Saturday, June 9

Talking With "Battlestar Galactica" Creator Ron Moore


Ron_moore Marjorie Kase hit the "Battlestar Galactica" fan even in Los Angeles this week and chatted with the stars. First up - a talk with creator Ron Moore.

You've already started shooting the fourth season. Is there a definitive ending yet?

We have mapped out in detail half the season. In general terms, we've talked about what the ending of the show is. We all kind of know what the shape of that's going to be. We have a general sense of these events will happen, and this where we're going to end up, but we haven't specifically lined up where say, each individual character is going. We just know the general parameters.

Have you thought about which Earth they're going to reach?
Oh yes, I'm pretty sure what Earth they're going to. I was just on the set yesterday, talking to a couple of writers and we had a new idea that it could be this other time too. That would change a lot of our assumptions about what we're doing, but we're still in a place where we're trying to be free and open to ideas.

Tell us about the new movie coming out midseason.

It's called "Razor." It's a storyline that delves into the Battlestar Pegasus quite a bit - back to the beginning, seeing the Cylon attack, what happens to Pegasus during the Cylon attack, and events that were talked about in backstories when those episodes were originally broadcast. It moves through time actually, sequentially. You get up to the point where Lee is in command of Pegasus and then you start dealing with his first mission as commander of the Pegasus. Eventually things that are said and done in "Razor" set up certain things that happen in the fourth season.

What were some of your influences when you first started the show?
When I was first contacted about doing "Galactica," it was February 2002, just a few months after the 9/11 attacks. I watched the original pilot [of the first show] in that context, I realized that if you're going to do a show about this apocalyptic moment, [a] genocide that happens in a heartbeat, suddenly it's just about this core group of survivors that run away from their implacable enemies, the audience is going to bring all their emotions of that event of the world they live in. If you were honest with that and you tried to really be truthful about what it means to live in those kind of times, you had this unique opportunity. That was really the biggest influence.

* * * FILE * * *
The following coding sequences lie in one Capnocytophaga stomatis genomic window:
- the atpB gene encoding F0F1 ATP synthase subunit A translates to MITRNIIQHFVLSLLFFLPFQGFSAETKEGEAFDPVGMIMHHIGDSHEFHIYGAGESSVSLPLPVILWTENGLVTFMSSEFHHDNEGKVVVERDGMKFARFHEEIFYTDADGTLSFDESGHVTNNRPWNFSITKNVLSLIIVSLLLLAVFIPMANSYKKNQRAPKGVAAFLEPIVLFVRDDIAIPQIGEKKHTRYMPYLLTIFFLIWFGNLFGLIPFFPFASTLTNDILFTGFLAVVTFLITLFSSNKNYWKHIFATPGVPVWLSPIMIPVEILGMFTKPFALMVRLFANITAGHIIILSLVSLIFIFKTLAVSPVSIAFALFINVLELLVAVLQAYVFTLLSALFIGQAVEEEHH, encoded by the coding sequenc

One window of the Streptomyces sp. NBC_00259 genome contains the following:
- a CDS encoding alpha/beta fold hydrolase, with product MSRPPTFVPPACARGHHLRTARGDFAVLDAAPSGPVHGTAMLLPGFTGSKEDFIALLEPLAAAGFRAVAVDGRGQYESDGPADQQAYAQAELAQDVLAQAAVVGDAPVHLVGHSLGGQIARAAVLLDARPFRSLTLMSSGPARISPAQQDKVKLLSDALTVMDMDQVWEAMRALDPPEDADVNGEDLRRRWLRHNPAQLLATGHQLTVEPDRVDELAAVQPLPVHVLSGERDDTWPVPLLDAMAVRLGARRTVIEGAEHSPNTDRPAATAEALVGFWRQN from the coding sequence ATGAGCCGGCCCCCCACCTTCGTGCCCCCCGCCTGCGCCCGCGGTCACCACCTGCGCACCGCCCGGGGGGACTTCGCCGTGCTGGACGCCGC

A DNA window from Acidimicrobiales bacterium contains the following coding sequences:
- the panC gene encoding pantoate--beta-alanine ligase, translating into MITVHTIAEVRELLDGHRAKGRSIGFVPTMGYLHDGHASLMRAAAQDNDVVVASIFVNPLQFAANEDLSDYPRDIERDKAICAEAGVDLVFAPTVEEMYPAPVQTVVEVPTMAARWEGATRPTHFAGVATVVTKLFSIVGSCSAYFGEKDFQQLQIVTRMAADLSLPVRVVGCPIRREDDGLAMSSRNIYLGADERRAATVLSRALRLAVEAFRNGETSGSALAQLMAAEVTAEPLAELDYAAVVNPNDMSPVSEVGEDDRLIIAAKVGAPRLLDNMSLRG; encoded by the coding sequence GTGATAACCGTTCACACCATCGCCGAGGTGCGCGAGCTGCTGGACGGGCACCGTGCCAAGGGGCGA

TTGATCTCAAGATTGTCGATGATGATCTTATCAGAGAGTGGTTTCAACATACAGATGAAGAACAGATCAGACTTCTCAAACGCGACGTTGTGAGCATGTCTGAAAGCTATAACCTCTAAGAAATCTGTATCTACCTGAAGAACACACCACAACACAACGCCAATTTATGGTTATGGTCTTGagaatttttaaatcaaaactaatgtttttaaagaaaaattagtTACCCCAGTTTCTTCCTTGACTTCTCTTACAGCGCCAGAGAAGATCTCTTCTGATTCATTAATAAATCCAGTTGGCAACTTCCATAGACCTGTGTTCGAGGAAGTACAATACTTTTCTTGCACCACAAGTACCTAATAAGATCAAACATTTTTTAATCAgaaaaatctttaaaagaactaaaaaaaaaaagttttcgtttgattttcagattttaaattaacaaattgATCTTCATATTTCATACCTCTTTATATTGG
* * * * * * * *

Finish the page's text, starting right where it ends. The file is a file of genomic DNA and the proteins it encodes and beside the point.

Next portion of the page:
And then I would say there were films like "Black Hawk Down" that were very influential. "Blade Runner" is hugely influential - to everyone in the genre, "Das Boot." There was a naturalistic style as to how they portrayed men at war and sort of what warfare was all about, not being over-stylized and glamorous but really giving you this down-to-earth realism.

You must have received a ton of feedback in the beginning from hardcore original fans. Did you find it mostly positive or negative?
There was a fairly large reaction that we were redoing the show at all and it was very negative. I had an incident once, I got invited to something called Galacticon, which is a convention for original "Galactica "fans. They booed and hissed when I got up on stage and showed them clips of the new show before they aired.

Did you tell them to "Get a Life?"
No [laughter], they asked me if I would change the show though.

Did you?
They said, "Would you heed what we're saying and make the show more in our keeping?" and I said no, I won't. [laughter] This is the show. You don't have to watch the show, but it's the show. I've interacted with fans for a long time because I was at "Trek" for a long time. It's always interesting to hear what they're saying, what they're arguing about, what their bitches are and what they love. It's fascinating, but I always try to keep a firewall up to say it's not a democracy. It's interesting stuff and I like hearing feedback from the audience. This is what we're going to try to do and just hope that you like it.

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